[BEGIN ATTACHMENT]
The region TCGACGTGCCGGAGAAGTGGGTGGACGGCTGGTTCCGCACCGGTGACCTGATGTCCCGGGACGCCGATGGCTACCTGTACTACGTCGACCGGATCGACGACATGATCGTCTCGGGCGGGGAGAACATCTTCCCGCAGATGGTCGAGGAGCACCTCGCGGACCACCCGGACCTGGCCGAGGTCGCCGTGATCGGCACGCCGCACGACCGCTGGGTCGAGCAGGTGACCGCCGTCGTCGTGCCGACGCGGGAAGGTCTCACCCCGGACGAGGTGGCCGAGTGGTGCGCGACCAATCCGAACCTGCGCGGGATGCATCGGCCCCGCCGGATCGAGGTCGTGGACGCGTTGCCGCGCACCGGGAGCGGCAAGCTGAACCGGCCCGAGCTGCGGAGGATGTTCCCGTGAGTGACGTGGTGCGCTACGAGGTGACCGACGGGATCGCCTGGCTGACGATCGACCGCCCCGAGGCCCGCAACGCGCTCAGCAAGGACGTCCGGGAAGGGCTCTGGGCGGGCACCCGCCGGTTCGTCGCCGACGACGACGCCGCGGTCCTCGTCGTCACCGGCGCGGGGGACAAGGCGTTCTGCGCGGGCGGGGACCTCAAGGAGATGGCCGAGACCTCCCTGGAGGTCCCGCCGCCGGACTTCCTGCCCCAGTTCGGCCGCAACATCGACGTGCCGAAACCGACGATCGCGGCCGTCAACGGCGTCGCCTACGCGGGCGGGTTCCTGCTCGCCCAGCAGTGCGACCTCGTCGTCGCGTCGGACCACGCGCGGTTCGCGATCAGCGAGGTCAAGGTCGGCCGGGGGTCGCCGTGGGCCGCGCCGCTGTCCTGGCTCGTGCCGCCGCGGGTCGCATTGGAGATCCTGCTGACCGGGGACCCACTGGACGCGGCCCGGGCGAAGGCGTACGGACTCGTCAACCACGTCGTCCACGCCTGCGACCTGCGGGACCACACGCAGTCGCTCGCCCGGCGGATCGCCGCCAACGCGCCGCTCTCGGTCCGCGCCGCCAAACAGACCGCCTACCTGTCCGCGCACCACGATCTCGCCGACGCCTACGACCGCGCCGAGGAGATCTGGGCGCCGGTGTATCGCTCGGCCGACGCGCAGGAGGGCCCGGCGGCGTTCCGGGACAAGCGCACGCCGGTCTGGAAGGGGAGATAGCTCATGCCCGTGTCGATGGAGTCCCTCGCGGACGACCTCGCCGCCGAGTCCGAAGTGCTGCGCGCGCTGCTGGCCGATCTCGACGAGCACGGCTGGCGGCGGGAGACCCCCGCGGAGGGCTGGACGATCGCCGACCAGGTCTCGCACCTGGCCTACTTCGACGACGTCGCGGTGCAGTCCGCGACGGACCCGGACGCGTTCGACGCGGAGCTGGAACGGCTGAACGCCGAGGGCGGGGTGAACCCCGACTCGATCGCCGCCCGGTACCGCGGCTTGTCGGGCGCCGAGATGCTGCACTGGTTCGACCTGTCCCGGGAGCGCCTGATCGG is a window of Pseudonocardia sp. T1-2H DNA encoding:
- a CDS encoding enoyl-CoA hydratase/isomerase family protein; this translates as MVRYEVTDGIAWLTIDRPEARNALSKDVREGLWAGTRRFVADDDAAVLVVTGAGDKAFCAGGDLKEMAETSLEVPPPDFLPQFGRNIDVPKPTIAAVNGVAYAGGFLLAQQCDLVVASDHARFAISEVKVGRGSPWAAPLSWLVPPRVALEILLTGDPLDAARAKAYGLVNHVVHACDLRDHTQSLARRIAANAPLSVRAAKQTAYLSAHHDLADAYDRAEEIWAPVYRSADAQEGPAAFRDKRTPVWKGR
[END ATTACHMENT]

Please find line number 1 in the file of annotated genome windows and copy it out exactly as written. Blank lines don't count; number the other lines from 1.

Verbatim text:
The region TCGACGTGCCGGAGAAGTGGGTGGACGGCTGGTTCCGCACCGGTGACCTGATGTCCCGGGACGCCGATGGCTACCTGTACTACGTCGACCGGATCGACGACATGATCGTCTCGGGCGGGGAGAACATCTTCCCGCAGATGGTCGAGGAGCACCTCGCGGACCACCCGGACCTGGCCGAGGTCGCCGTGATCGGCACGCCGCACGACCGCTGGGTCGAGCAGGTGACCGCCGTCGTCGTGCCGACGCGGGAAGGTCTCACCCCGGACGAGGTGGCCGAGTGGTGCGCGACCAATCCGAACCTGCGCGGGATGCATCGGCCCCGCCGGATCGAGGTCGTGGACGCGTTGCCGCGCACCGGGAGCGGCAAGCTGAACCGGCCCGAGCTGCGGAGGATGTTCCCGTGAGTGACGTGGTGCGCTACGAGGTGACCGACGGGATCGCCTGGCTGACGATCGACCGCCCCGAGGCCCGCAACGCGCTCAGCAAGGACGTCCGGGAAGGGCTCTGGGCGGGCACCCGCCGGTTCGTCGCCGACGACGACGCCGCGGTCCTCGTCGTCACCGGCGCGGGGGACAAGGCGTTCTGCGCGGGCGGGGACCTCAAGGAGATGGCCGAGACCTCCCTGGAGGTCCCGCCGCCGGACTTCCTGCCCCAGTTCGGCCGCAACATCGACGTGCCGAAACCGACGATCGCGGCCGTCAACGGCGTCGCCTACGCGGGCGGGTTCCTGCTCGCCCAGCAGTGCGACCTCGTCGTCGCGTCGGACCACGCGCGGTTCGCGATCAGCGAGGTCAAGGTCGGCCGGGGGTCGCCGTGGGCCGCGCCGCTGTCCTGGCTCGTGCCGCCGCGGGTCGCATTGGAGATCCTGCTGACCGGGGACCCACTGGACGCGGCCCGGGCGAAGGCGTACGGACTCGTCAACCACGTCGTCCACGCCTGCGACCTGCGGGACCACACGCAGTCGCTCGCCCGGCGGATCGCCGCCAACGCGCCGCTCTCGGTCCGCGCCGCCAAACAGACCGCCTACCTGTCCGCGCACCACGATCTCGCCGACGCCTACGACCGCGCCGAGGAGATCTGGGCGCCGGTGTATCGCTCGGCCGACGCGCAGGAGGGCCCGGCGGCGTTCCGGGACAAGCGCACGCCGGTCTGGAAGGGGAGATAGCTCATGCCCGTGTCGATGGAGTCCCTCGCGGACGACCTCGCCGCCGAGTCCGAAGTGCTGCGCGCGCTGCTGGCCGATCTCGACGAGCACGGCTGGCGGCGGGAGACCCCCGCGGAGGGCTGGACGATCGCCGACCAGGTCTCGCACCTGGCCTACTTCGACGACGTCGCGGTGCAGTCCGCGACGGACCCGGACGCGTTCGACGCGGAGCTGGAACGGCTGAACGCCGAGGGCGGGGTGAACCCCGACTCGATCGCCGCCCGGTACCGCGGCTTGTCGGGCGCCGAGATGCTGCACTGGTTCGACCTGTCCCGGGAGCGCCTGATCGG is a window of Pseudonocardia sp. T1-2H DNA encoding: